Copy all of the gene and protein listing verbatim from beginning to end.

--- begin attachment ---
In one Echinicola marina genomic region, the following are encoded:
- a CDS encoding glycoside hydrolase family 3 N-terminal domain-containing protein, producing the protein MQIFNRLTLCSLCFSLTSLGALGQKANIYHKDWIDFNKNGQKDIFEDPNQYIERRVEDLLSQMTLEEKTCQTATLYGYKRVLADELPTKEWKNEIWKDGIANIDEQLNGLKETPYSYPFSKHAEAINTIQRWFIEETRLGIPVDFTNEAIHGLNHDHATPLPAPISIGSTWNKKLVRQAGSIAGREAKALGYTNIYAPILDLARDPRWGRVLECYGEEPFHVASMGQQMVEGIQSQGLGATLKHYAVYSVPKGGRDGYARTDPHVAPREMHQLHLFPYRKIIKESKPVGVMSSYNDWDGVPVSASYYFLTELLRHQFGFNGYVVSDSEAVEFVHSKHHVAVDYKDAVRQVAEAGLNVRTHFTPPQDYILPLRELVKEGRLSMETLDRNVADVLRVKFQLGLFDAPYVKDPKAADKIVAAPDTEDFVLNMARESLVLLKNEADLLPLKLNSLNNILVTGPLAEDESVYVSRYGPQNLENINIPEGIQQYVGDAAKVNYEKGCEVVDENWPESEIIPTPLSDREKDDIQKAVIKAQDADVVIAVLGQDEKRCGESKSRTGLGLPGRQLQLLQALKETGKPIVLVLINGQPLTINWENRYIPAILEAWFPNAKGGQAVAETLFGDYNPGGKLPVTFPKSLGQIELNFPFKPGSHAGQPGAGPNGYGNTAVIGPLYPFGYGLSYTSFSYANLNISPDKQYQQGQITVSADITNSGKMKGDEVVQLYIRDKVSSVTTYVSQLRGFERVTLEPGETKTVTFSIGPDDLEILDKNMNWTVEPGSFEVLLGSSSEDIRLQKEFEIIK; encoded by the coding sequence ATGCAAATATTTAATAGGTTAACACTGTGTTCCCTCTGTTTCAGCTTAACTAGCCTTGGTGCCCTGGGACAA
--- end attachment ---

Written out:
In one Echinicola marina genomic region, the following are encoded:
- a CDS encoding glycoside hydrolase family 3 N-terminal domain-containing protein, producing the protein MQIFNRLTLCSLCFSLTSLGALGQKANIYHKDWIDFNKNGQKDIFEDPNQYIERRVEDLLSQMTLEEKTCQTATLYGYKRVLADELPTKEWKNEIWKDGIANIDEQLNGLKETPYSYPFSKHAEAINTIQRWFIEETRLGIPVDFTNEAIHGLNHDHATPLPAPISIGSTWNKKLVRQAGSIAGREAKALGYTNIYAPILDLARDPRWGRVLECYGEEPFHVASMGQQMVEGIQSQGLGATLKHYAVYSVPKGGRDGYARTDPHVAPREMHQLHLFPYRKIIKESKPVGVMSSYNDWDGVPVSASYYFLTELLRHQFGFNGYVVSDSEAVEFVHSKHHVAVDYKDAVRQVAEAGLNVRTHFTPPQDYILPLRELVKEGRLSMETLDRNVADVLRVKFQLGLFDAPYVKDPKAADKIVAAPDTEDFVLNMARESLVLLKNEADLLPLKLNSLNNILVTGPLAEDESVYVSRYGPQNLENINIPEGIQQYVGDAAKVNYEKGCEVVDENWPESEIIPTPLSDREKDDIQKAVIKAQDADVVIAVLGQDEKRCGESKSRTGLGLPGRQLQLLQALKETGKPIVLVLINGQPLTINWENRYIPAILEAWFPNAKGGQAVAETLFGDYNPGGKLPVTFPKSLGQIELNFPFKPGSHAGQPGAGPNGYGNTAVIGPLYPFGYGLSYTSFSYANLNISPDKQYQQGQITVSADITNSGKMKGDEVVQLYIRDKVSSVTTYVSQLRGFERVTLEPGETKTVTFSIGPDDLEILDKNMNWTVEPGSFEVLLGSSSEDIRLQKEFEIIK; encoded by the coding sequence ATGCAAATATTTAATAGGTTAACACTGTGTTCCCTCTGTTTCAGCTTAACTAGCCTTGGTGCCCTGGGACAA